President Bush recently declared, in proposing a new Prison Reentry Initiative during his State of the Union speech, that “[t]his year, some 600,000 inmates will be released from prison back into society. . . . America is the land of the second chance – and when the gates of the prison open, the path ahead should lead to a better life.” Yet many people reentering society from prison find the path to a better life blocked by numerous barriers.
Reentry & Civil Legal Aid – One important, but often overlooked, barrier is a federal law that prohibits people in prison from securing legal assistance in routine civil matters from private nonprofit legal aid programs that are willing to dedicate their own private funds to this assistance, but that happen to receive a portion of their funds from the federal Legal Services Corporation (LSC).
The civil legal problems that people in prison need to resolve may seem small to some, but they can ultimately mean the difference between success and failure upon reentry. These problems can include: lost visitation rights; lost child custody and parental rights; ruined credit histories; the loss of a family car or home; and lost public benefits, including health care and income supports. Left unresolved, these and similar legal problems can make it impossible for persons returning home to reunite with families, successfully complete rehabilitation programs, secure good jobs, obtain affordable housing, or even qualify for vocational training and educational loans.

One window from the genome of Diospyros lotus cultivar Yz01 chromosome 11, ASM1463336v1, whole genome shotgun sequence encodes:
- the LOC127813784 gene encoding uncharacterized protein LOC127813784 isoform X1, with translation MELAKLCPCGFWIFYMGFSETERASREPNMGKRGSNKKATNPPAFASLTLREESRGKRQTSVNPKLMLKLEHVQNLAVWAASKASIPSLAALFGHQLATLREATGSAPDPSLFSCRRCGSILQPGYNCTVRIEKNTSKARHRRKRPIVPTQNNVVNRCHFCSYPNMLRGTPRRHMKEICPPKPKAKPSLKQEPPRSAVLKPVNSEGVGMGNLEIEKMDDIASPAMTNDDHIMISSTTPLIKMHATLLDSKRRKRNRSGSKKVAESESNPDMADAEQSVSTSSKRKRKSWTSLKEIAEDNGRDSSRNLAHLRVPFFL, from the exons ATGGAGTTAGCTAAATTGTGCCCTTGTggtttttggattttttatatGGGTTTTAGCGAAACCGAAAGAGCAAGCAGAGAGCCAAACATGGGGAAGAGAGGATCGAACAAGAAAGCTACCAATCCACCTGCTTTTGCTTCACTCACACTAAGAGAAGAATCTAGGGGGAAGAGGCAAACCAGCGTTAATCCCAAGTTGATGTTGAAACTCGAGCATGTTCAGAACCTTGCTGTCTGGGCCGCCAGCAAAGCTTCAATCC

Helping Incarcerated Mothers & Their Children – For example, when mothers are incarcerated, they often face enormous problems securing visitation rights with their children. They can even risk losing their parental rights altogether unless they can obtain the services of a civil legal aid lawyer. The result can be devastating for both mother and child. Studies show that continued contact with family members both during and after incarceration can increase the likelihood of rehabilitation, foster reintegration into the community, and ultimately reduce recidivism. Reliable family contact can also soften the blow to minor children when a mother is incarcerated, increasing the chances that these children will do better in school and have an easier time in foster care should they enter it.